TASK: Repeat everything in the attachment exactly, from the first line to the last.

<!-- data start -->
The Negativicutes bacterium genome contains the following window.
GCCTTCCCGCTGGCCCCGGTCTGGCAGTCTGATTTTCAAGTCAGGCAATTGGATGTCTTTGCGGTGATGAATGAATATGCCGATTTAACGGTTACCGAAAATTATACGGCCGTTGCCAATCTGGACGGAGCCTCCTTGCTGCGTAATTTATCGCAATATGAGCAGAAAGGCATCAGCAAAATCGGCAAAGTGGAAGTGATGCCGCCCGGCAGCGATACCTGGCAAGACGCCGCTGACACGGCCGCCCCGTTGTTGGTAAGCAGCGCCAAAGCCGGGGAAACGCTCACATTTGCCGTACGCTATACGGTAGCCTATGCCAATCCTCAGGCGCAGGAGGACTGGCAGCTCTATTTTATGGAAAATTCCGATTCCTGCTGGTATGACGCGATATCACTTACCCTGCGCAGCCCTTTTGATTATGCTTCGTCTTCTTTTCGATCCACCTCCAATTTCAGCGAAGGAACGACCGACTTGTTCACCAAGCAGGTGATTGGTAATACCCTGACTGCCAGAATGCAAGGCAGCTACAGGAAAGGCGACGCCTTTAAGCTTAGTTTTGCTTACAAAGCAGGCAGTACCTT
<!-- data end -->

The Negativicutes bacterium genome contains the following window.
GCCTTCCCGCTGGCCCCGGTCTGGCAGTCTGATTTTCAAGTCAGGCAATTGGATGTCTTTGCGGTGATGAATGAATATGCCGATTTAACGGTTACCGAAAATTATACGGCCGTTGCCAATCTGGACGGAGCCTCCTTGCTGCGTAATTTATCGCAATATGAGCAGAAAGGCATCAGCAAAATCGGCAAAGTGGAAGTGATGCCGCCCGGCAGCGATACCTGGCAAGACGCCGCTGACACGGCCGCCCCGTTGTTGGTAAGCAGCGCCAAAGCCGGGGAAACGCTCACATTTGCCGTACGCTATACGGTAGCCTATGCCAATCCTCAGGCGCAGGAGGACTGGCAGCTCTATTTTATGGAAAATTCCGATTCCTGCTGGTATGACGCGATATCACTTACCCTGCGCAGCCCTTTTGATTATGCTTCGTCTTCTTTTCGATCCACCTCCAATTTCAGCGAAGGAACGACCGACTTGTTCACCAAGCAGGTGATTGGTAATACCCTGACTGCCAGAATGCAAGGCAGCTACAGGAAAGGCGACGCCTTTAAGCTTAGTTTTGCTTACAAAGCAGGCAGTACCTT